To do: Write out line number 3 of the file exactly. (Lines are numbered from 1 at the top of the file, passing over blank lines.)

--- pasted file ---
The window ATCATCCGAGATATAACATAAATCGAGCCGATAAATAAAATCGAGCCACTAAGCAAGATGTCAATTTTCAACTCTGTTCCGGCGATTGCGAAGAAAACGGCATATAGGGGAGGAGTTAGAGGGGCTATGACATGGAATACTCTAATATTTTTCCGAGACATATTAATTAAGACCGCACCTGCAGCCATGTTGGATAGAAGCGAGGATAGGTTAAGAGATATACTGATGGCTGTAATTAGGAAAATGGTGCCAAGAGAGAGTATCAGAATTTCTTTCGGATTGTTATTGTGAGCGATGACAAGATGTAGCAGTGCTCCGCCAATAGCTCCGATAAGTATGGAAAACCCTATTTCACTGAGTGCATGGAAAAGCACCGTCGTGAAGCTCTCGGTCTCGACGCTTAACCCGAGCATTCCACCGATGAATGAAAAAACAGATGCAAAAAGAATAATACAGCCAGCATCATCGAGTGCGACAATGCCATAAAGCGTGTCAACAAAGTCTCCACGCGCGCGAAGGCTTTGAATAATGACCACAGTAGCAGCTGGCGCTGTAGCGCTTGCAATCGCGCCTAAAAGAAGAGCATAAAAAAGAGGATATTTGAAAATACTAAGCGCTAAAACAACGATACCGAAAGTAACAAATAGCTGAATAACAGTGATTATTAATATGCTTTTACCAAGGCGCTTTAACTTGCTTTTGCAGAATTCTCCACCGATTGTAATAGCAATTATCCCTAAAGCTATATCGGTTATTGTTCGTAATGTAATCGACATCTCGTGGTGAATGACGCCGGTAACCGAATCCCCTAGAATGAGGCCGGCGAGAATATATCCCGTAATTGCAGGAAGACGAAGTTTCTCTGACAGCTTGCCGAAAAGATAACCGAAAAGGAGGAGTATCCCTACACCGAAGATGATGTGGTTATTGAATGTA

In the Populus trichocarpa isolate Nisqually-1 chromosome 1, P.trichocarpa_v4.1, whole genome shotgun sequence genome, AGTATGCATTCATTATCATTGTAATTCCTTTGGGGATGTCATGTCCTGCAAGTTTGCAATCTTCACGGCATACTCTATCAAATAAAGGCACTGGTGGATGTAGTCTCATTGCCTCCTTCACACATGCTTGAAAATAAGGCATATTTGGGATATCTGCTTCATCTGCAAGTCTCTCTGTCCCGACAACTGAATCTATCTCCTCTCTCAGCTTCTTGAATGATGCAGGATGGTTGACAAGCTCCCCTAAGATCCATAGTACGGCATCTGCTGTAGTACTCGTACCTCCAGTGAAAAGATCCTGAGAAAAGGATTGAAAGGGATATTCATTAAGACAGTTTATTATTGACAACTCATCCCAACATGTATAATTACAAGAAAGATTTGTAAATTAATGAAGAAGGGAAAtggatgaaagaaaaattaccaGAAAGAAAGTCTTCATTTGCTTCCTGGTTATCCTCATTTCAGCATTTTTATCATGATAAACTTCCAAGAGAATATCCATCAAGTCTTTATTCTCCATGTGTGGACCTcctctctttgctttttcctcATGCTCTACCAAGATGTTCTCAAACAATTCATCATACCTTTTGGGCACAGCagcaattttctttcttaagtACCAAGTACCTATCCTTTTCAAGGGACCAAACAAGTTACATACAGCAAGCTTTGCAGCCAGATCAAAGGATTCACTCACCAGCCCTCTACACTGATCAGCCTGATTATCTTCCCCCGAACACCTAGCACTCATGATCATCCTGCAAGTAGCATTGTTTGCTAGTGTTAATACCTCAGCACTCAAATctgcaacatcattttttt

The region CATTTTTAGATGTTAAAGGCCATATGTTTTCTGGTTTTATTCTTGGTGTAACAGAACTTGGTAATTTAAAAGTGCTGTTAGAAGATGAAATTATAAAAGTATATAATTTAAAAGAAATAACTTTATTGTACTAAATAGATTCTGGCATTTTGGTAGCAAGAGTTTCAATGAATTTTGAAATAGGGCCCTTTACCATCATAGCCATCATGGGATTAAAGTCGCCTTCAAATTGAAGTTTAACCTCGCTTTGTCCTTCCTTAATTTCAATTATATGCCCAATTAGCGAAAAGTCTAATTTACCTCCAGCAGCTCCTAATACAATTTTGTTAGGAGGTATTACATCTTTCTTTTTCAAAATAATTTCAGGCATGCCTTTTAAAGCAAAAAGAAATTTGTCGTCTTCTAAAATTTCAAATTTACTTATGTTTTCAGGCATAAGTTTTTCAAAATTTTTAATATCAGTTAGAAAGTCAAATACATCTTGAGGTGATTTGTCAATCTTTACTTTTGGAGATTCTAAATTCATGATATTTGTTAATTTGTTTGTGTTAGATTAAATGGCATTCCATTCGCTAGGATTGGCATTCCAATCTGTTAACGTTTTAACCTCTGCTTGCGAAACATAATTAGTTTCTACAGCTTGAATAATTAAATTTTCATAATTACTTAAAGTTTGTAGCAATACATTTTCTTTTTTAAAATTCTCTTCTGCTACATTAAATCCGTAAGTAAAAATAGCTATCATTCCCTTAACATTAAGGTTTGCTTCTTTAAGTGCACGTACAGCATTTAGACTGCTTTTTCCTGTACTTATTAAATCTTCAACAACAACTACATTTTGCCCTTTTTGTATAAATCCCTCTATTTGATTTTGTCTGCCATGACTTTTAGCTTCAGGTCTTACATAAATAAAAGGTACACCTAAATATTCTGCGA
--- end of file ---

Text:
The region CATTTTTAGATGTTAAAGGCCATATGTTTTCTGGTTTTATTCTTGGTGTAACAGAACTTGGTAATTTAAAAGTGCTGTTAGAAGATGAAATTATAAAAGTATATAATTTAAAAGAAATAACTTTATTGTACTAAATAGATTCTGGCATTTTGGTAGCAAGAGTTTCAATGAATTTTGAAATAGGGCCCTTTACCATCATAGCCATCATGGGATTAAAGTCGCCTTCAAATTGAAGTTTAACCTCGCTTTGTCCTTCCTTAATTTCAATTATATGCCCAATTAGCGAAAAGTCTAATTTACCTCCAGCAGCTCCTAATACAATTTTGTTAGGAGGTATTACATCTTTCTTTTTCAAAATAATTTCAGGCATGCCTTTTAAAGCAAAAAGAAATTTGTCGTCTTCTAAAATTTCAAATTTACTTATGTTTTCAGGCATAAGTTTTTCAAAATTTTTAATATCAGTTAGAAAGTCAAATACATCTTGAGGTGATTTGTCAATCTTTACTTTTGGAGATTCTAAATTCATGATATTTGTTAATTTGTTTGTGTTAGATTAAATGGCATTCCATTCGCTAGGATTGGCATTCCAATCTGTTAACGTTTTAACCTCTGCTTGCGAAACATAATTAGTTTCTACAGCTTGAATAATTAAATTTTCATAATTACTTAAAGTTTGTAGCAATACATTTTCTTTTTTAAAATTCTCTTCTGCTACATTAAATCCGTAAGTAAAAATAGCTATCATTCCCTTAACATTAAGGTTTGCTTCTTTAAGTGCACGTACAGCATTTAGACTGCTTTTTCCTGTACTTATTAAATCTTCAACAACAACTACATTTTGCCCTTTTTGTATAAATCCCTCTATTTGATTTTGTCTGCCATGACTTTTAGCTTCAGGTCTTACATAAATAAAAGGTACACCTAAATATTCTGCGA